Congratulations on the birth of your granddaughter!

    Chonak,

    I think your argument is accurate re: personality traits. But I think your description of women as the annoying ones is inaccurate. If you would like to say that liturgists and ecumenists and cursillists and charismatics tend to share certain personality characteristics that have dominated parish life since the Council, I would agree.

  • chonakchonak
    Posts: 8,382
    Kathy, I'm not sure how you quite got that expression about "women as the annoying ones" out of my comment above, but the rest seems reasonable.
  • Kathy
    Posts: 5,263
    Thanks.

    Things need fixing, but an inaccurate naming of the problem (feminization!) doesn't help.
  • francisfrancis
    Posts: 9,006
    Here is a piece that explains why the importance of Mothers in the home are the seed of the faith in families and then the community. Many mothers have totally lost this perspective and it is one of the main reasons why our world is now in a crisis of faith.

    It would be helpful to read the entire article, but the part that I am referring to begins at paragraph five.

    http://romancatholicsacredmusic.com/thePowerOfPrayer.html
  • Kathy,

    I've summarized the problem in American education this way: it wants to make women more like men, and men less like men. I think the same thing can be said about the state of Holy Mother Church in our day. There is nothing I can think of which is inherently evil in womanhood, but just as there is nothing inherently evil in electrical current, it still has the ability to kill when it is free of proper constraints. That Cdl Ratzinger could issue Dominus Jesus and be pilloried; that Cdl Burke can say that there is much amiss in the Church which can be traced to the blurring of the differences between men and women and the destruction of the priesthood and the liturgy.... and be accused of being crazy, out of touch and whatever else ... is an indication of the rightness of his analysis, not evidence of the wrongness of the two Cardinalatial statements.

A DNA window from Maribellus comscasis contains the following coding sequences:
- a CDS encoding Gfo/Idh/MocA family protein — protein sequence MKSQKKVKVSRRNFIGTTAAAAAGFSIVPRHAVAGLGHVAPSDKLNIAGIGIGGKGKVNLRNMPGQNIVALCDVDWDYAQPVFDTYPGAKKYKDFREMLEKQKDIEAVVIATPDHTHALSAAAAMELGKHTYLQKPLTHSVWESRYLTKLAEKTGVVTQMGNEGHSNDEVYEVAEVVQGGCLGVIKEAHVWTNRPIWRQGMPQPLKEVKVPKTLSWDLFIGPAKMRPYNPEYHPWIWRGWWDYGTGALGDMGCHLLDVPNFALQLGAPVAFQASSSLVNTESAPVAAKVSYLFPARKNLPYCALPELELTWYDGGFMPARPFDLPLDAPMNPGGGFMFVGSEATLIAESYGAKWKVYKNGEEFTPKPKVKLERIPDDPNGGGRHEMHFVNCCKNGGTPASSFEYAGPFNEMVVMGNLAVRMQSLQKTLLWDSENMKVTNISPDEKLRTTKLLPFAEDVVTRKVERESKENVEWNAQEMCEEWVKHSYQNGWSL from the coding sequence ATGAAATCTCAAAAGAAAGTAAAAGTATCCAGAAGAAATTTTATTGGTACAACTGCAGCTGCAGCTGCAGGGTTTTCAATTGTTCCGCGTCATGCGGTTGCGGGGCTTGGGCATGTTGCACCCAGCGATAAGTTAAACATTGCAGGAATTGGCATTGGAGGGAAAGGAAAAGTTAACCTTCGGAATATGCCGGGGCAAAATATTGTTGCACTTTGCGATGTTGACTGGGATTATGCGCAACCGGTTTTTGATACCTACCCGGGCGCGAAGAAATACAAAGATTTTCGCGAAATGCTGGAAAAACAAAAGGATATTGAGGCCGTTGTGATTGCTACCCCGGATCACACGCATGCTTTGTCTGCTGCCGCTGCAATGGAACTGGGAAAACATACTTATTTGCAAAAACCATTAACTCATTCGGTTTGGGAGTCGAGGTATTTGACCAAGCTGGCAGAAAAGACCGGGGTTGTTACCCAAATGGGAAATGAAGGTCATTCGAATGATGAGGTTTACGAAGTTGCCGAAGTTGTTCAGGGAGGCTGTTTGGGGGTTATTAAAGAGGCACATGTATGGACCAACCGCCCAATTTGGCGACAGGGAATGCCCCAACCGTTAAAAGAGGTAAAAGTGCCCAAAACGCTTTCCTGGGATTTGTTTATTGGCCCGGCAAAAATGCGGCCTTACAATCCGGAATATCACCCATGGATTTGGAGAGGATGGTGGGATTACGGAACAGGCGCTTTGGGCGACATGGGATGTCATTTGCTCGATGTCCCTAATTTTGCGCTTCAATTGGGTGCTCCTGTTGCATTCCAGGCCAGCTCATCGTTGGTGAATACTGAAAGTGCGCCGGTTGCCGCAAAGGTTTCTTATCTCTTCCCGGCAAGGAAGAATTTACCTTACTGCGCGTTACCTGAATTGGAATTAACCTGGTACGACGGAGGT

Thanked by 1JulieColl
  • JulieCollJulieColl
    Posts: 2,442
    I think it's fair to say that while one may encounter radical feminism in certain sectors of the Church as Cardinal Burke has rightly pointed out, Expeditus has also correctly pointed out that one may encounter a needless and just as destructive male chauvinism in other sectors of the Church.

    I know there are exceptions to every rule, but I think it's fair to generalize in the broad sense that the OF is where one is most likely to encounter radical feminism, and the EF is where one is most likely to encounter male chauvinism to the extent that both exist.

    I cannot offer a solution for the OF, as it really is not my tradition anymore, and one day the systemic break in the organic development of the liturgy (cf. Cardinal Ratzinger) which the OF is in whole and in part (cf. Cardinal Ottaviani) will have to be faced and dealt with by the Church someday.